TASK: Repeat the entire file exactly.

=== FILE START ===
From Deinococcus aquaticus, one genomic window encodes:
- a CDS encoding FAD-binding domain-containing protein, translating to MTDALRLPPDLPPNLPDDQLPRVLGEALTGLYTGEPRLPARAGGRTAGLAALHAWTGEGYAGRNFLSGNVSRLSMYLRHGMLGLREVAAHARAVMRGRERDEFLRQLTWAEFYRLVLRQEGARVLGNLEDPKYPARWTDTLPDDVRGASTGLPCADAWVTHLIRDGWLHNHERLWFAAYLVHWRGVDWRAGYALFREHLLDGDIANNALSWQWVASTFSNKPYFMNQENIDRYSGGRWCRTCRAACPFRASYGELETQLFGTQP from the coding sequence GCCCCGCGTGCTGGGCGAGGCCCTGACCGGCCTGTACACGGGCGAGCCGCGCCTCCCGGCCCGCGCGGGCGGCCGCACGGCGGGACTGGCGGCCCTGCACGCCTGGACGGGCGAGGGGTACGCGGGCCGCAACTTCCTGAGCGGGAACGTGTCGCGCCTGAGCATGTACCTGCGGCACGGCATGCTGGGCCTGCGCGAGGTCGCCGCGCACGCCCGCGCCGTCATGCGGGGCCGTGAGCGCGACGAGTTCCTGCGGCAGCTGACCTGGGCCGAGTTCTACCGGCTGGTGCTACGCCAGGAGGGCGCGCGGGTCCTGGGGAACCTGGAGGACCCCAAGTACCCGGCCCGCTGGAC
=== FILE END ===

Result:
From Deinococcus aquaticus, one genomic window encodes:
- a CDS encoding FAD-binding domain-containing protein, translating to MTDALRLPPDLPPNLPDDQLPRVLGEALTGLYTGEPRLPARAGGRTAGLAALHAWTGEGYAGRNFLSGNVSRLSMYLRHGMLGLREVAAHARAVMRGRERDEFLRQLTWAEFYRLVLRQEGARVLGNLEDPKYPARWTDTLPDDVRGASTGLPCADAWVTHLIRDGWLHNHERLWFAAYLVHWRGVDWRAGYALFREHLLDGDIANNALSWQWVASTFSNKPYFMNQENIDRYSGGRWCRTCRAACPFRASYGELETQLFGTQP from the coding sequence GCCCCGCGTGCTGGGCGAGGCCCTGACCGGCCTGTACACGGGCGAGCCGCGCCTCCCGGCCCGCGCGGGCGGCCGCACGGCGGGACTGGCGGCCCTGCACGCCTGGACGGGCGAGGGGTACGCGGGCCGCAACTTCCTGAGCGGGAACGTGTCGCGCCTGAGCATGTACCTGCGGCACGGCATGCTGGGCCTGCGCGAGGTCGCCGCGCACGCCCGCGCCGTCATGCGGGGCCGTGAGCGCGACGAGTTCCTGCGGCAGCTGACCTGGGCCGAGTTCTACCGGCTGGTGCTACGCCAGGAGGGCGCGCGGGTCCTGGGGAACCTGGAGGACCCCAAGTACCCGGCCCGCTGGAC